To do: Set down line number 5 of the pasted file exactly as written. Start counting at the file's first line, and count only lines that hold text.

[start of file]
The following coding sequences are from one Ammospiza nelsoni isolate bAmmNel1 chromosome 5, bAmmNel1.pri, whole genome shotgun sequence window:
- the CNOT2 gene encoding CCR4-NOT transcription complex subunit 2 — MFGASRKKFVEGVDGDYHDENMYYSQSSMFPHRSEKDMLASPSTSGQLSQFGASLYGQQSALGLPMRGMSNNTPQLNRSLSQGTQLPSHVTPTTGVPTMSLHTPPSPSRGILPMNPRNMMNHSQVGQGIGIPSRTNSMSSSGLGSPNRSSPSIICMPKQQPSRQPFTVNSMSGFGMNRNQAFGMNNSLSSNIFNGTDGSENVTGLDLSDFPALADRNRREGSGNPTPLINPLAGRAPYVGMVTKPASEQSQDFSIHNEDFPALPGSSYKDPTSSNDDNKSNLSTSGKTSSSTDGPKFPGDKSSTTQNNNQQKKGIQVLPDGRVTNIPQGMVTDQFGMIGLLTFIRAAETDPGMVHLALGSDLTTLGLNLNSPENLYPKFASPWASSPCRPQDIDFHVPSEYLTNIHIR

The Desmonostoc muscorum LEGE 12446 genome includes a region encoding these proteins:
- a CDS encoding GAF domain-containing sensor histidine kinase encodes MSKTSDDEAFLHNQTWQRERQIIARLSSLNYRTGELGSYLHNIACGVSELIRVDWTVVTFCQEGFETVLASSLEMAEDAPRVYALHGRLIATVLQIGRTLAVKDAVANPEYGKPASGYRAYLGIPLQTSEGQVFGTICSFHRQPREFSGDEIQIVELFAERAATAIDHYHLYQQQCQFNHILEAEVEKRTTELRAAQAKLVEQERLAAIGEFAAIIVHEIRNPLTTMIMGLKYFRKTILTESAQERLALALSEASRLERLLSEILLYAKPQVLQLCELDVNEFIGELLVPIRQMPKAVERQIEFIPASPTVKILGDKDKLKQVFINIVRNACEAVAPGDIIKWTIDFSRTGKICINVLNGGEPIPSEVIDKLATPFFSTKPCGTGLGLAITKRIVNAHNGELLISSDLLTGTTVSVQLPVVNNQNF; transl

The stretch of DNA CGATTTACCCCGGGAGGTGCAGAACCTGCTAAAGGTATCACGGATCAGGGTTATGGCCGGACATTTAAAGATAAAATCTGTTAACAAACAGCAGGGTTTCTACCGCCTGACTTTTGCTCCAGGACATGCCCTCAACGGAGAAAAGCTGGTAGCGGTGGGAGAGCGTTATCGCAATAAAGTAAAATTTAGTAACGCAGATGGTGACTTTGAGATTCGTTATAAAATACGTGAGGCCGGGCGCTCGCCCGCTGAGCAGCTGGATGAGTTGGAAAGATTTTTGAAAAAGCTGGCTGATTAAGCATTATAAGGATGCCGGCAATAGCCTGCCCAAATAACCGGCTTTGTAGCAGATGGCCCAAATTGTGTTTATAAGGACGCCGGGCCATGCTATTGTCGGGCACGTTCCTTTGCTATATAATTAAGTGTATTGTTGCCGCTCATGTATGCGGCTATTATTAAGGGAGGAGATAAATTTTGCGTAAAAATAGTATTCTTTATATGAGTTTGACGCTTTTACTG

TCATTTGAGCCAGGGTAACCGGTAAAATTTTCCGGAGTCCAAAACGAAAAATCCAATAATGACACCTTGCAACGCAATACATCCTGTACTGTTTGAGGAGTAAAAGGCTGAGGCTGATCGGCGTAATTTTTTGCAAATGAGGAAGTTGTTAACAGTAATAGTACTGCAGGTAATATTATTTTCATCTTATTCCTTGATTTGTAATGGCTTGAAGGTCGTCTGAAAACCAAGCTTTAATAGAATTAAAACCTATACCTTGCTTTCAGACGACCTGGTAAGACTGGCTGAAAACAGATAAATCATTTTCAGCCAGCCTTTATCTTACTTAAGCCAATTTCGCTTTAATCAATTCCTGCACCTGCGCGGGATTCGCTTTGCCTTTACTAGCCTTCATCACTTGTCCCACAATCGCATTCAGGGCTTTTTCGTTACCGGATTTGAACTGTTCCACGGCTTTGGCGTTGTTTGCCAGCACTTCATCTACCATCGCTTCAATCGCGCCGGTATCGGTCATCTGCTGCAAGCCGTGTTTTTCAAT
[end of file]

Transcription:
The stretch of DNA CGATTTACCCCGGGAGGTGCAGAACCTGCTAAAGGTATCACGGATCAGGGTTATGGCCGGACATTTAAAGATAAAATCTGTTAACAAACAGCAGGGTTTCTACCGCCTGACTTTTGCTCCAGGACATGCCCTCAACGGAGAAAAGCTGGTAGCGGTGGGAGAGCGTTATCGCAATAAAGTAAAATTTAGTAACGCAGATGGTGACTTTGAGATTCGTTATAAAATACGTGAGGCCGGGCGCTCGCCCGCTGAGCAGCTGGATGAGTTGGAAAGATTTTTGAAAAAGCTGGCTGATTAAGCATTATAAGGATGCCGGCAATAGCCTGCCCAAATAACCGGCTTTGTAGCAGATGGCCCAAATTGTGTTTATAAGGACGCCGGGCCATGCTATTGTCGGGCACGTTCCTTTGCTATATAATTAAGTGTATTGTTGCCGCTCATGTATGCGGCTATTATTAAGGGAGGAGATAAATTTTGCGTAAAAATAGTATTCTTTATATGAGTTTGACGCTTTTACTG